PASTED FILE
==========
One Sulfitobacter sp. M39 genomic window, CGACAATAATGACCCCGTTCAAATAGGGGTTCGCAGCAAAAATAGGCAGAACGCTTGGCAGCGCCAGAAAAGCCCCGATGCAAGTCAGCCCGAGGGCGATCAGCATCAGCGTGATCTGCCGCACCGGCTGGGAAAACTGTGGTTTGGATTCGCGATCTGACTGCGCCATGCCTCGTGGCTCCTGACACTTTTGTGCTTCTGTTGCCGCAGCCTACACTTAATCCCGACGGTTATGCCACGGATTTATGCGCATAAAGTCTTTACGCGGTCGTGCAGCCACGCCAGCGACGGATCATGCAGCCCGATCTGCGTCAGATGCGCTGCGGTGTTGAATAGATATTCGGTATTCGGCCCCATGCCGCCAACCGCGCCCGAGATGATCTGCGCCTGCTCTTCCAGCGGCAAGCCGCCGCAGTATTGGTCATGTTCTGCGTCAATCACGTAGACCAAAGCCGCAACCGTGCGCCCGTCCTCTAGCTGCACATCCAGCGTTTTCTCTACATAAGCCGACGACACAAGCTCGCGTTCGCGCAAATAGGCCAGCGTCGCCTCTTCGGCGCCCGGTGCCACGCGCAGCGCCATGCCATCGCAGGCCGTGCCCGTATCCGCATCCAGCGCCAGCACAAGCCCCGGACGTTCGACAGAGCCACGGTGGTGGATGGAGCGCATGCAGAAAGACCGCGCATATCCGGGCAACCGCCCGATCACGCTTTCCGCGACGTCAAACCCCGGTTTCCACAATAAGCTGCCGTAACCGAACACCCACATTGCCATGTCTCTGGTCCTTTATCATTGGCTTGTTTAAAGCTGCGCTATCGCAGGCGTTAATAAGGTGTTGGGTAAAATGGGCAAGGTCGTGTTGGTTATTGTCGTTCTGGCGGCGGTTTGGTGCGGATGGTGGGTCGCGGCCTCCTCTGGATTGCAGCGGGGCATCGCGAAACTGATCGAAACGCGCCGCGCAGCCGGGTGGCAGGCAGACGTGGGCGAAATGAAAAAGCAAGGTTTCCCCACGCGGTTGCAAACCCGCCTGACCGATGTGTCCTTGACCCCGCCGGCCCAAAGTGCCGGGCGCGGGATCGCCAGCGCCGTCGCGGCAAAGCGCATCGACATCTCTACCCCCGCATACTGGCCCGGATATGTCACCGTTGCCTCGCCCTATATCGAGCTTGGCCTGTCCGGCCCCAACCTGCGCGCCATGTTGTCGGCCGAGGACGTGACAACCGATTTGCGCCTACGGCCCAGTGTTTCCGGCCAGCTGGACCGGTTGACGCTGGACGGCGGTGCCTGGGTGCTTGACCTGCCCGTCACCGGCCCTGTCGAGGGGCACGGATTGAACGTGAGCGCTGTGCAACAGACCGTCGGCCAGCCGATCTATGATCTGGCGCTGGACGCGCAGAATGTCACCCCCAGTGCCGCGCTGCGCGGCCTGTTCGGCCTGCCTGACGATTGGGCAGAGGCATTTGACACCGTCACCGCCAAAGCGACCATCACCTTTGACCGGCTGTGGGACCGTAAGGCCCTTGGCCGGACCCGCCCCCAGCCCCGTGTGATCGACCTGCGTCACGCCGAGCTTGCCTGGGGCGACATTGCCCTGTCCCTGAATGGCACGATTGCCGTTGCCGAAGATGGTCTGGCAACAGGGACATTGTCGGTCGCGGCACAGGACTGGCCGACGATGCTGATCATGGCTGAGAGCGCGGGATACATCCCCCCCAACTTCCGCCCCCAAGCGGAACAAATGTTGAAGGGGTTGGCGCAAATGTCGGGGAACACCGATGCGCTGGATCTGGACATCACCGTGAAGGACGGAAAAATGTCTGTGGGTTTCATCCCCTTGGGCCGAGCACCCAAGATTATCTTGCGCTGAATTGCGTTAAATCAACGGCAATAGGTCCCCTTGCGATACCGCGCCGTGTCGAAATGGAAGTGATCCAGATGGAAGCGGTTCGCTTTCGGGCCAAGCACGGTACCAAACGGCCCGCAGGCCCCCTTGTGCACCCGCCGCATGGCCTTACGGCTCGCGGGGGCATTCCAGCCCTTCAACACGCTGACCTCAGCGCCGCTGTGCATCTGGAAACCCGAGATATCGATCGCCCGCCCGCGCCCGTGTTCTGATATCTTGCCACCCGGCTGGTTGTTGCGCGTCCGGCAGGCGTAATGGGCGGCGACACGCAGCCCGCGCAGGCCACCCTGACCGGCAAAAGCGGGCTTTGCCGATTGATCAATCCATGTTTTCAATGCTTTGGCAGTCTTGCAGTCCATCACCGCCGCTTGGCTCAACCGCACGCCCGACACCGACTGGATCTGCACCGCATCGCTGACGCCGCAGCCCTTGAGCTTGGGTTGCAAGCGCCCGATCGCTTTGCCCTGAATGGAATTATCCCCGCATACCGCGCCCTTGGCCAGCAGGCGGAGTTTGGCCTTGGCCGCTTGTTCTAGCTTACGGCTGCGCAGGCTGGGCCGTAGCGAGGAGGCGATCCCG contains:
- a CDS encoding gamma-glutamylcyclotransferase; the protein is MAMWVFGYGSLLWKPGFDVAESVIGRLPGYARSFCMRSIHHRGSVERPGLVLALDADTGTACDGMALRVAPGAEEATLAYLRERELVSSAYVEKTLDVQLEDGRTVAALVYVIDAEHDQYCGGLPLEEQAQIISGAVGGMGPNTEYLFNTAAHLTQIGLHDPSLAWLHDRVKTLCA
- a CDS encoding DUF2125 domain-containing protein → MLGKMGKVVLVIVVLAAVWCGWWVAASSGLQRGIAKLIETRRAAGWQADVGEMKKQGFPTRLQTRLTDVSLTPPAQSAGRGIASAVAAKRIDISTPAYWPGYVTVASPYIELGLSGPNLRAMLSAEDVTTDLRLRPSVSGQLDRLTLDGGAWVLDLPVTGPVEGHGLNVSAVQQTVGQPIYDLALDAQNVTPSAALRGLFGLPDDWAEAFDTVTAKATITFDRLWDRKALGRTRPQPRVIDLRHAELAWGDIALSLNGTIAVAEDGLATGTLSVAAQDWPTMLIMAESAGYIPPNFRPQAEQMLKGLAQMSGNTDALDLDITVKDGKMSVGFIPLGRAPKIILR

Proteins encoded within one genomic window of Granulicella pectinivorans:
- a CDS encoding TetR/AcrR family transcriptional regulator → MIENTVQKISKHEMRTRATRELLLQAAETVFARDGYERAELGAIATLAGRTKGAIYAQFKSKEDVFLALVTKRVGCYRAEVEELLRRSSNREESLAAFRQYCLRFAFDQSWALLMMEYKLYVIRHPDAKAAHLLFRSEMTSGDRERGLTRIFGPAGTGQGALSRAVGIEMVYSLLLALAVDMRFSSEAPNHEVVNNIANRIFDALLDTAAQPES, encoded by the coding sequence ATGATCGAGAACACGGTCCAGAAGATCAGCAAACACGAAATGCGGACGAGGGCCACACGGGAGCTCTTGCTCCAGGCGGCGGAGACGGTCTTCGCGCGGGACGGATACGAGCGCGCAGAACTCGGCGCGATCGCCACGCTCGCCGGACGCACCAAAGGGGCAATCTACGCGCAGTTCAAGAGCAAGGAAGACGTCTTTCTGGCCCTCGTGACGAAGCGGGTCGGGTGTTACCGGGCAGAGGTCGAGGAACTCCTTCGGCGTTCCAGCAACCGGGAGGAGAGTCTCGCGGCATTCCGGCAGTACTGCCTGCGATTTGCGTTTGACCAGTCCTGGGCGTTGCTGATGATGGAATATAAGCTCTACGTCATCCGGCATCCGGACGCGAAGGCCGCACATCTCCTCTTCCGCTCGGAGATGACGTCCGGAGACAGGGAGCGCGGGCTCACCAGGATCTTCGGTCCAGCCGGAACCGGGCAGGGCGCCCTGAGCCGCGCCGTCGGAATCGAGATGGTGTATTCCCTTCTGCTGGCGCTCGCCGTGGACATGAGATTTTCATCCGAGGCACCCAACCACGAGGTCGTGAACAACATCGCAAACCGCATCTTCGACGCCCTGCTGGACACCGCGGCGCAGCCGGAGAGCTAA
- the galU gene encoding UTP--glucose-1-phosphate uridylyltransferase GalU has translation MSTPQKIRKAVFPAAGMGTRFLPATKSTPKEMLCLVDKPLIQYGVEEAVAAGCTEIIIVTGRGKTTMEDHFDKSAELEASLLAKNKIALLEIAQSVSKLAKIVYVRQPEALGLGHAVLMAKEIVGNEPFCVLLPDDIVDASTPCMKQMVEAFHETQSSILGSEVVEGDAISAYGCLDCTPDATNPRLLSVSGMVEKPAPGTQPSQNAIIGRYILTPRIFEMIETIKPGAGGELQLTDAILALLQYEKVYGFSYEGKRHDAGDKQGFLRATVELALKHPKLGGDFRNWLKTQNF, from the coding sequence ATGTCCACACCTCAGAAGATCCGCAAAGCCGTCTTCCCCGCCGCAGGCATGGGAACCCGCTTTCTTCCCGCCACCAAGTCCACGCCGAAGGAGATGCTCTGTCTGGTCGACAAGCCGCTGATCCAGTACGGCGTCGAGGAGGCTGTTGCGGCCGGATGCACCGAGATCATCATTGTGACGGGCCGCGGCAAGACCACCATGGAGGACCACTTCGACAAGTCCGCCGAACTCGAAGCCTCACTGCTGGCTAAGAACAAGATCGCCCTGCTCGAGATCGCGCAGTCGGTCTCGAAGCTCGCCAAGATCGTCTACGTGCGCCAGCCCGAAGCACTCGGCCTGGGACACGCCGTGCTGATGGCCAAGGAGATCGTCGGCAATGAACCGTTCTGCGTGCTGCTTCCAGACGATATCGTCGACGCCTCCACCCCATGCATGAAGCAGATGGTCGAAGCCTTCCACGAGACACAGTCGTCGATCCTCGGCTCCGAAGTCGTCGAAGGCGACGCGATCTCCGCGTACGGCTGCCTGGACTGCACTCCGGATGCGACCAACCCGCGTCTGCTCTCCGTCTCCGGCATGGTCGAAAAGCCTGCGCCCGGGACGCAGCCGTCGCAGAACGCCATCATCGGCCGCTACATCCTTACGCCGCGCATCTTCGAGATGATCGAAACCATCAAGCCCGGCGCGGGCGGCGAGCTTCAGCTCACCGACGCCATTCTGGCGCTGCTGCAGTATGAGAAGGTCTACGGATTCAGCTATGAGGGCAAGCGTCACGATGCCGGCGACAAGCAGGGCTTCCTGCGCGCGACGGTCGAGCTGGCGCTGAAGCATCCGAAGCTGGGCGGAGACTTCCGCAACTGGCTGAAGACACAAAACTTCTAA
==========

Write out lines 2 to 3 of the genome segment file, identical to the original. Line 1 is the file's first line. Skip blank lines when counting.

- a CDS encoding gamma-glutamylcyclotransferase; the protein is MAMWVFGYGSLLWKPGFDVAESVIGRLPGYARSFCMRSIHHRGSVERPGLVLALDADTGTACDGMALRVAPGAEEATLAYLRERELVSSAYVEKTLDVQLEDGRTVAALVYVIDAEHDQYCGGLPLEEQAQIISGAVGGMGPNTEYLFNTAAHLTQIGLHDPSLAWLHDRVKTLCA
- a CDS encoding DUF2125 domain-containing protein → MLGKMGKVVLVIVVLAAVWCGWWVAASSGLQRGIAKLIETRRAAGWQADVGEMKKQGFPTRLQTRLTDVSLTPPAQSAGRGIASAVAAKRIDISTPAYWPGYVTVASPYIELGLSGPNLRAMLSAEDVTTDLRLRPSVSGQLDRLTLDGGAWVLDLPVTGPVEGHGLNVSAVQQTVGQPIYDLALDAQNVTPSAALRGLFGLPDDWAEAFDTVTAKATITFDRLWDRKALGRTRPQPRVIDLRHAELAWGDIALSLNGTIAVAEDGLATGTLSVAAQDWPTMLIMAESAGYIPPNFRPQAEQMLKGLAQMSGNTDALDLDITVKDGKMSVGFIPLGRAPKIILR